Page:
Manga Recommendations: September 2018

Have you ever visited the manga section of your nearest bookstore and felt overwhelmed? I have. Quite often, actually. There are so many choices, most of which might not be instantly familiar unless you’ve already steeped yourself in the manga-reading community.

For those who feel just like me in those moments, I’ve got a few suggestions to at least help you get started. Every month, I’ll recommend one long series for people who are looking for an established story that can keep your attention for volumes on end, as well as a few other series that I’ve only just started that managed to grab my attention right from volume one.

Long Read of the Month


Seraph of the End

With volume 14 finally getting its US release on September 4, it's only fair to feature the hugely-popular Jump SQ series for this month’s recs. Seraph of the End is an intriguing and unique take on the vampires vs. humans story. The world is thrown into disarray after a virus decimates a majority of the population, leaving the humans who survived to fend off vampires and other beings that suddenly appear.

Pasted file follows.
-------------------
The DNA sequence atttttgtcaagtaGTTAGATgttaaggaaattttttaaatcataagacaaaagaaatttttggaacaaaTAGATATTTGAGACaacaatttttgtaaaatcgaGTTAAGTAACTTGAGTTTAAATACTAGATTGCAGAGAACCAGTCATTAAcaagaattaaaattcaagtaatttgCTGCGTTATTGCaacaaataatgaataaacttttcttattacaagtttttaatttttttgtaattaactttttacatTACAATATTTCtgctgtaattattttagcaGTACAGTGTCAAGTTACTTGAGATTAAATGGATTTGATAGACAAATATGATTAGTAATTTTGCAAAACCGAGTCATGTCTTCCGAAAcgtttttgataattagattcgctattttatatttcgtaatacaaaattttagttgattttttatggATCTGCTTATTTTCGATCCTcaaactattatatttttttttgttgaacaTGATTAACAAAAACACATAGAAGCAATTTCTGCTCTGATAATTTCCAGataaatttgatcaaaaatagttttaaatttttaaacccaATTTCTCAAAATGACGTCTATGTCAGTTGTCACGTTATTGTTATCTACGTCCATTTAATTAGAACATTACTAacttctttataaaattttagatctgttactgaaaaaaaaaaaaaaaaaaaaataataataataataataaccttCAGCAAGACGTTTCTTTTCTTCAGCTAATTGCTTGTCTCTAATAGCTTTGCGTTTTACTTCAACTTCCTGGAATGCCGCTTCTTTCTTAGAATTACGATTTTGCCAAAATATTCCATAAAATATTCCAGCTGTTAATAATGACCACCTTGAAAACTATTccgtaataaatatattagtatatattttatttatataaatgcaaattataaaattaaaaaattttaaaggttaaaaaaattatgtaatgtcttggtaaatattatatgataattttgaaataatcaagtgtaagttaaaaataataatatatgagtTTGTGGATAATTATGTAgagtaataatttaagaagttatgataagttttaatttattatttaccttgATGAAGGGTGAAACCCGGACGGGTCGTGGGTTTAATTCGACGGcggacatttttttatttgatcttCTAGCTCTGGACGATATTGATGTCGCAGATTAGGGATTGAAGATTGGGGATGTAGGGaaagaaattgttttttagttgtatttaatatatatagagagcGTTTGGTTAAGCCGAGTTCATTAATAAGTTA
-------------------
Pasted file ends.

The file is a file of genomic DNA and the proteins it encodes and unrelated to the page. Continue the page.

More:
It's a story that's dark and mature, with an ever-growing cast of complex characters that are always developing. If you're looking for something happy and bright, Seraph of the End isn't for you. But if you're ready for a dystopian fantasy that will have you flipping through the volumes like they're your lifeblood, then check it out. 

Seraph of the End is ongoing, with 15 of the 16 published volumes available translated in both print and digital via VIZ. The translated version of volume 16 is slated to be released in early March 2019.

Buy Paperback  |  Buy Digital

First Looks

The Case Study of Vanitas


The Case Study of Vanitas is similar to Seraph of the End, in that also deals mainly with humans and vampires. Set in a steampunk-style Paris, the series centers around a mysterious and powerful grimoire called the Book of Vanitas, which was created by a vampire born on the night of the blue moon. Most vampires are told that the book will bring about the end of their kind, but in the hands of the creator’s apprentice (a human who has taken on the Vanitas name), the book can help cure cursed vampires.

The first volume is an interesting metaphor for reality, using the main character to clearly set up the sort of expectations-versus-reality duality that the series’ whole premise is based on. The characters are all still fairly fresh and undeveloped, however its clear almost immediately that Vanitas is not all that he seems.

The first volume is big, almost 50 pages larger than the other first volumes on this list, and the story sometimes struggles with pacing. However, the concept is interesting enough to carry it through the more exposition-heavy moments. If the stakes get raised moving forward and the pace picks up a little, this series has the potential to be something really interesting.

The Case Study of Vanitas is ongoing, with all four of the published volumes available translated in both print and digital via Yen Press.